Now that you have a general idea what you’re supposed to eat in this new lifestyle and how to stock your larder, it’s time to start thinking about some basic tools with which to begin your new life. While it’s a little early to be thinking about fancy gadgets — you’re going to want a better idea of how you really want to eat before that kind of investment — some good old tried and true standards are going to be the best tools for your Paleo kitchen.
When I moved in with my parents, my mother was using what she called a Ninja. I called it a blender. The difference between her term and mine is a great deal. I’m thinking $10 blender that only manages ice if you’re lucky. What she has is a fantastic blender, a food processor that does her slicing and dicing as well as shredding, and a 16-20 oz. smoothie maker. Nothing stops this thing. It has settings for straight blending, cutting or shredding. It has a special intuitive pulse setting. It goes from blender cup to blender jug to food processor very easily, and I have not once used this thing and been disappointed in it. I was getting along fine without a Ninja in my life. Now I’ll look at a meal project and say, “Yeah, I’ll just grab the Ninja. Smoothies. It makes them. Shredded carrots. Ditto. Want applesauce? No problem. I make my chili with peach purée. Purée has never been easier. It’s definitely worth the buy and can easily be purchased on Amazon.
Sauté pan: My mom uses stainless steel. She loves them. She takes excellent care of her pans, cleans them well, and uses them all the time.
I hate them.
Give me non-stick any day. I honestly tried my mom’s pans. I actually didn’t have a choice if I was planning to cook, but that’s beside the point. When I was finally working again, I went to the store and bought myself an 8″ nonstick sauté pan. This is for eggs, panfrying meat, sautéing veggies. It does everything Mom’s pans do but better. Okay, Mom doesn’t think so, and you may not, either. Whether it’s stainless steel, aluminum, non-stick or cast iron, you’re going to need a sauté pan. Get the size and type that you prefer. There is no right or wrong here.
Sauce pan: Not everything I cook is done in my saute pan, though I do give it a good effort. Soup, chili, sauces and even eggs will go in the sauce pan. Again, I don’t need a large one. It’s only me. In this case the pan is stainless steel, and again, it’s my mother’s, but I love this steel pan. I can do a quick sauté of my meat or of garlic and onion before cooking the rest of my meal.
Soup pot: What do I need a soup pot for if I have a sauce pan? More than just soup. I need it for stock (which, I’m not going to lie, my mother makes). Mom is not always going to be around to make bone broth for you. Invest in a good soup pot. It will come in handy.
Broiler/roaster: If I put meat in the oven, it’s going under the broiler. I don’t do it because I want something non-fat. Paleo is not exactly a non-fat diet. I do it because it tastes good. It’s often a convenient way to cook when you have every burner on the stove in use. And if you’re roasting something for hours, nothing beats a good roaster than will fit two chickens and veggies to boot.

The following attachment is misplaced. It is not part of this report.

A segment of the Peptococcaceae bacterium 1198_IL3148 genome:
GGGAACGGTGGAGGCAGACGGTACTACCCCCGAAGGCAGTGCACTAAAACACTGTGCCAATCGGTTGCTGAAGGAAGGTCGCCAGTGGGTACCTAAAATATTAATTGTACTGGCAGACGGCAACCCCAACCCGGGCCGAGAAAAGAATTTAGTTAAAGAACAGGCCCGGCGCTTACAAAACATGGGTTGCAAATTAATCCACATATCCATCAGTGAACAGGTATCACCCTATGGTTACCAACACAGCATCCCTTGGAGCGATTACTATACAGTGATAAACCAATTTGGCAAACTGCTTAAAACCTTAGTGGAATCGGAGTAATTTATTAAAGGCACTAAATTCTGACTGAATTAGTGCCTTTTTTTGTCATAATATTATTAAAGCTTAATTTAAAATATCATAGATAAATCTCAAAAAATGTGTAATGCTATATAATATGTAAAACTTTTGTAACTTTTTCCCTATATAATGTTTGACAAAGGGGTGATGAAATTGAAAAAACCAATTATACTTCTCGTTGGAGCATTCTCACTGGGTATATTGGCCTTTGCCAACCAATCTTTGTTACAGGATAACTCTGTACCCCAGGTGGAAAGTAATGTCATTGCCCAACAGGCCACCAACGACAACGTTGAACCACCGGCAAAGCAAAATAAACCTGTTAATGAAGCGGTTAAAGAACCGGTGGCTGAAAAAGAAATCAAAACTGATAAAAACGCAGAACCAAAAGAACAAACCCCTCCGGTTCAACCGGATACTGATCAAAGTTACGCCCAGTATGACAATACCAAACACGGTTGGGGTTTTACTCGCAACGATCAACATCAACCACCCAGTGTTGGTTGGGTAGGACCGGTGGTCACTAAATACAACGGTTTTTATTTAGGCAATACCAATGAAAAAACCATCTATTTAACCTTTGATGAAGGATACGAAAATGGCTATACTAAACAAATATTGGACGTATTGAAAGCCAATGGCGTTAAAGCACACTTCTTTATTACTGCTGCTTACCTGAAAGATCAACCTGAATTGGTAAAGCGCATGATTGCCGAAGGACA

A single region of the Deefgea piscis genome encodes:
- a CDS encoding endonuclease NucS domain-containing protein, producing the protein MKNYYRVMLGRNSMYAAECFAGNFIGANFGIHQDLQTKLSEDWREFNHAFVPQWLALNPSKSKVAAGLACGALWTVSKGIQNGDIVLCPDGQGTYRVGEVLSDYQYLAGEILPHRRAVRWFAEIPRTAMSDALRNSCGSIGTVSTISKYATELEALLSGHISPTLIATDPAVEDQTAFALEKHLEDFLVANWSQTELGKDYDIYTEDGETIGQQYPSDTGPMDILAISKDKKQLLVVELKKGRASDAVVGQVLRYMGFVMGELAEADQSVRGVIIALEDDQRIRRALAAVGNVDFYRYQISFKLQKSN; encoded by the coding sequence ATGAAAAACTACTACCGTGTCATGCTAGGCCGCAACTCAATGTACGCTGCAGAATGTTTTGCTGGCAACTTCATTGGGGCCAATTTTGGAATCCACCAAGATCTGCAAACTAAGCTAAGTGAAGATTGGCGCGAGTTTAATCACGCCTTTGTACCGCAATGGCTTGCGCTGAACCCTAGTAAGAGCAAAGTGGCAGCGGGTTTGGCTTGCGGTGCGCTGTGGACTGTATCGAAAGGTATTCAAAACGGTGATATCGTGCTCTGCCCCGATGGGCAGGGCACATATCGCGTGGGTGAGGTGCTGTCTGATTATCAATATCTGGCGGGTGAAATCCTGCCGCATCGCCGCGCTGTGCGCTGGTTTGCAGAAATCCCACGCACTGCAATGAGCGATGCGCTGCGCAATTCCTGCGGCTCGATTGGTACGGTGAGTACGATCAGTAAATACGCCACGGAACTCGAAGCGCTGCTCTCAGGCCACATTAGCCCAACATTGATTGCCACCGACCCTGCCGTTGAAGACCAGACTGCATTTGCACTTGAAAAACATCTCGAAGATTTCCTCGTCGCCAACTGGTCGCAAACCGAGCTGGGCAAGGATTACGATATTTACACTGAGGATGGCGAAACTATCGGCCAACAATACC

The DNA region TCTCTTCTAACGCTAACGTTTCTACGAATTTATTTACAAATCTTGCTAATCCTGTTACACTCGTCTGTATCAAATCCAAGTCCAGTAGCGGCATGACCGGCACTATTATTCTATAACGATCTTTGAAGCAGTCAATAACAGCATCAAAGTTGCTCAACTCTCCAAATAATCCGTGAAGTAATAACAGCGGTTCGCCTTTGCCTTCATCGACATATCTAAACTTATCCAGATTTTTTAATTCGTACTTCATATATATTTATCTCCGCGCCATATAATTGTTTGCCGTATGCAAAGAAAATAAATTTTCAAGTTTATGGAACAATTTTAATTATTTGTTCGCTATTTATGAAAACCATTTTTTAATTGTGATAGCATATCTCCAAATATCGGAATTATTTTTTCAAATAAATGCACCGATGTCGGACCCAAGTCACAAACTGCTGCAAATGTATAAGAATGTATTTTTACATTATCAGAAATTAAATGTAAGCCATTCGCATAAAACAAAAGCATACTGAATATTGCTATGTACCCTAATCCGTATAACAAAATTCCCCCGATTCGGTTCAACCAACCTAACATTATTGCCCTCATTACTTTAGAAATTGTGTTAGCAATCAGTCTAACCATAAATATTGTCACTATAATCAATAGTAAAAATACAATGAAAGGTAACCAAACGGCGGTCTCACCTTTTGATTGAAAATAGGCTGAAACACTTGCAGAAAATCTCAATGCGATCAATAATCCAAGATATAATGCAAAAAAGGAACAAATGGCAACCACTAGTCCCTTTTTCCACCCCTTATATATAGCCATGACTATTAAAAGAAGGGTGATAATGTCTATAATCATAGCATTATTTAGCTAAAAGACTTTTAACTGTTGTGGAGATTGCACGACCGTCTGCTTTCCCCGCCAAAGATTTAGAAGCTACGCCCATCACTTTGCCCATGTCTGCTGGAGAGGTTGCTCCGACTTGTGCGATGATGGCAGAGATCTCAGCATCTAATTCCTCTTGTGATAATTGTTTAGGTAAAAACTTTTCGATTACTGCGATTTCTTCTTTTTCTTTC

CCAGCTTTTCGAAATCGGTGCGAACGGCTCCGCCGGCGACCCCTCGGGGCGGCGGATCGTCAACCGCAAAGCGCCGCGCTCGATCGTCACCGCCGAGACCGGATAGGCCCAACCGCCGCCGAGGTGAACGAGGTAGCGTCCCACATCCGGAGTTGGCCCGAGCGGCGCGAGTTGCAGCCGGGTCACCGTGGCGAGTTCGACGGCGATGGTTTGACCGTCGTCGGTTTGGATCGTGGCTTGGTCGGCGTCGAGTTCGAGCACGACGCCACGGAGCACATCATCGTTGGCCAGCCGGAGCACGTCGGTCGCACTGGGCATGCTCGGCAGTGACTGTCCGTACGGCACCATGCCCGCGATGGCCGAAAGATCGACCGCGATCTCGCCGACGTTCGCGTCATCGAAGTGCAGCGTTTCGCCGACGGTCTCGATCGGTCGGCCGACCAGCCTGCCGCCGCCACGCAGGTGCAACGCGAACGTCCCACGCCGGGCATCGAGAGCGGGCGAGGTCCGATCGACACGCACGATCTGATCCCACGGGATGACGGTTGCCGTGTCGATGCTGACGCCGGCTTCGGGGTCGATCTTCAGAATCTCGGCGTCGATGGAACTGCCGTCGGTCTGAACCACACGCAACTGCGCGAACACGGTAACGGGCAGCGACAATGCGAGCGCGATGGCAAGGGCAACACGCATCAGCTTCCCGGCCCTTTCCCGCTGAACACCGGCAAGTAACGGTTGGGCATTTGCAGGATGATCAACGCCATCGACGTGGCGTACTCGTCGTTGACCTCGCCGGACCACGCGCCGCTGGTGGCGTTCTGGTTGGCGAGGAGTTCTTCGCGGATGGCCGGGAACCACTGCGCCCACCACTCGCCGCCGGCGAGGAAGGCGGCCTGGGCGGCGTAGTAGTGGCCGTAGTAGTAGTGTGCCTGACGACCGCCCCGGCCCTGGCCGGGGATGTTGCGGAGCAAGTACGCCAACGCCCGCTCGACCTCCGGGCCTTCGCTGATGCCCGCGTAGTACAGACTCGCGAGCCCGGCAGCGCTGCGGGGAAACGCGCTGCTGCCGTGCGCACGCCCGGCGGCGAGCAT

Muffin tins/bread pans: No, you aren’t eating grains, but these pans do a lot more than just bake bread. Muffin tins are great for mini quiches that will go in the freeze and check out this great banana bread recipe for the bread pan. If you have these pans, don’t throw them out because breads and sugar are out. Use them.
Cookie sheets: See the comment above. I have a wonderful chocolate chip cookie recipe on this site I have baked poultry cutlets and veggies on cookie sheets. Keep a hold of them.
I can’t say enough about having a crock pot or about this one in particular. It can be programmed for a 10-hour cook time rather than just six or eight hours, and it immediately shifts to “Keep Warm” when the cooking is over. I can fit a good-sized chicken in it or a large roast, or enough food to feed a (very) small army. My slowcooker has always been utilized more in the winter, a season when getting home from work is not always going to be in the time I want due to traffic or weather or traffic because of the weather. What I’m never doing is sitting in traffic biting my nails because I know I was suppose to be home to turn off the slowcooker an hour ago. I know it’s switched over to “Keep Warm,” and my dinner will still be good eating when I arrive.
Get Some Good Knives
You’re going to need one that will cut through raw meat with no problem. You’re going to need a good paring knife. And you’re going to need a good vegetable knife for any slicing and dicing your Ninja doesn’t do. Make them sharp. Make them last. In my Paleo kitchen, the knives are the only thing I use as often as the pans.
Start with the basics. As you progress into your diet, you will discover what else you may want, be it electric skillets, kettles or gadgets. Only you know how you’re going to enjoy your Paleo meals. Only you know how you’re going to want to cook them. Make your kitchen a comfortable and convenient place for you — specificially you — to work so you can make use the tools you choose.